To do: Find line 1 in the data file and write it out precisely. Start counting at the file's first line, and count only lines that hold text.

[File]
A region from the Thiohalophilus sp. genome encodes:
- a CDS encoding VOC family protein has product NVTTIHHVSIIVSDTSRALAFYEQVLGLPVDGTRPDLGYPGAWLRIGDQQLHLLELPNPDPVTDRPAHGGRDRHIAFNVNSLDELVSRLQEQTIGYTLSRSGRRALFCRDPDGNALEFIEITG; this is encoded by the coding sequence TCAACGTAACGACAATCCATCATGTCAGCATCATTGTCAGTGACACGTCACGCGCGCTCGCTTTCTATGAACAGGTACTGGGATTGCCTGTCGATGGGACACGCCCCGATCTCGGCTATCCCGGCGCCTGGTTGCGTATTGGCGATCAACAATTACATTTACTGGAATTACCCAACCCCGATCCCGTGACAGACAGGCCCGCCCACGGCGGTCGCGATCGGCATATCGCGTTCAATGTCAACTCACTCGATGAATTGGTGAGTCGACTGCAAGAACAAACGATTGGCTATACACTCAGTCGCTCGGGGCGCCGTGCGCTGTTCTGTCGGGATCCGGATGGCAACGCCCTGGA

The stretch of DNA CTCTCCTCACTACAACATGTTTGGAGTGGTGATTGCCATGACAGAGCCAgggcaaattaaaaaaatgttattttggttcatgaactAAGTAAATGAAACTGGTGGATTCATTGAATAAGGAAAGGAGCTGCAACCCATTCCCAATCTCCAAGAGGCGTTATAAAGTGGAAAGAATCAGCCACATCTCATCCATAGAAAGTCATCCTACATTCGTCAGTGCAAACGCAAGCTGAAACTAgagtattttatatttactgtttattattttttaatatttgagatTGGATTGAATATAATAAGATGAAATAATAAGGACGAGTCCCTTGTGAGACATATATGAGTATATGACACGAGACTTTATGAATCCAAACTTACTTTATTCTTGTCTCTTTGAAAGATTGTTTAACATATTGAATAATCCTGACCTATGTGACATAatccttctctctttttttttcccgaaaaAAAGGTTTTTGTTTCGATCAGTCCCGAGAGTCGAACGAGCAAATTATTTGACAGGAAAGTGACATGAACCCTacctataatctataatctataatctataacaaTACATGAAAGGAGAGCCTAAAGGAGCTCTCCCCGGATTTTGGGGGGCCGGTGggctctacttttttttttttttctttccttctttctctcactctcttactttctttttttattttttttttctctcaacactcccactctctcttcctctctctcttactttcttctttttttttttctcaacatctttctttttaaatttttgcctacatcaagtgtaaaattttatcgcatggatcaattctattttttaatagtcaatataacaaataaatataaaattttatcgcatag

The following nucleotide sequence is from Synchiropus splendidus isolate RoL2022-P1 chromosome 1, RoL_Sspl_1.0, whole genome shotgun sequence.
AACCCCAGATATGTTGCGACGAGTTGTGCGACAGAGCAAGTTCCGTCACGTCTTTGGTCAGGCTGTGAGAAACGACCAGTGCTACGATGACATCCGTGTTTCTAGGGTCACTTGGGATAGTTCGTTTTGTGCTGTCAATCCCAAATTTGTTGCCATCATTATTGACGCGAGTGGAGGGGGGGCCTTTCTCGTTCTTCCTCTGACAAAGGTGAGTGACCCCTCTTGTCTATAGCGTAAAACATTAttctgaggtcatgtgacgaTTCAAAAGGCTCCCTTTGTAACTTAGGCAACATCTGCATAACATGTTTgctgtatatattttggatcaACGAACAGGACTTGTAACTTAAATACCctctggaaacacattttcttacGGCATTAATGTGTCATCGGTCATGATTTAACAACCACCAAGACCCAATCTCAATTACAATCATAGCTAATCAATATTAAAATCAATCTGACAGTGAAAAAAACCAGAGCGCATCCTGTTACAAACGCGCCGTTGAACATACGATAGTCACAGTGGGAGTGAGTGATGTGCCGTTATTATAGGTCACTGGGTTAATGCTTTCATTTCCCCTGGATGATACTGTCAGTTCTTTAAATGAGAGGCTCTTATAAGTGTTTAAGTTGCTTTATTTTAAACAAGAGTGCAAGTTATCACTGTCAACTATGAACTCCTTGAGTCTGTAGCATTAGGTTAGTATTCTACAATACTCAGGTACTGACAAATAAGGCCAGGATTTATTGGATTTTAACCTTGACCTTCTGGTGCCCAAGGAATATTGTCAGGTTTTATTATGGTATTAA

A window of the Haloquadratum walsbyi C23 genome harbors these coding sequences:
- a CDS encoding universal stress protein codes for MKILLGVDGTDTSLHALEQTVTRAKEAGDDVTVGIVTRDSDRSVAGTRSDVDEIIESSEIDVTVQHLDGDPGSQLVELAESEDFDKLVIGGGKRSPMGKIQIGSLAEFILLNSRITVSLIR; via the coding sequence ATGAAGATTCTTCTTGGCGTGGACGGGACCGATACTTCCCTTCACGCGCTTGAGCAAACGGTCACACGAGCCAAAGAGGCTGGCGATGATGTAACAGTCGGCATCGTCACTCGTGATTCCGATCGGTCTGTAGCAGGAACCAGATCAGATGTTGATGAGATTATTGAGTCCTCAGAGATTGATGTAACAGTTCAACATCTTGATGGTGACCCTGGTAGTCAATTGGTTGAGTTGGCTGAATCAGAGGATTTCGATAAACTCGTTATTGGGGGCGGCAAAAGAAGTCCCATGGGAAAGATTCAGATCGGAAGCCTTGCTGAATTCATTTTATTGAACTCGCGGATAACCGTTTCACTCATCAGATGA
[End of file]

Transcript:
A region from the Thiohalophilus sp. genome encodes: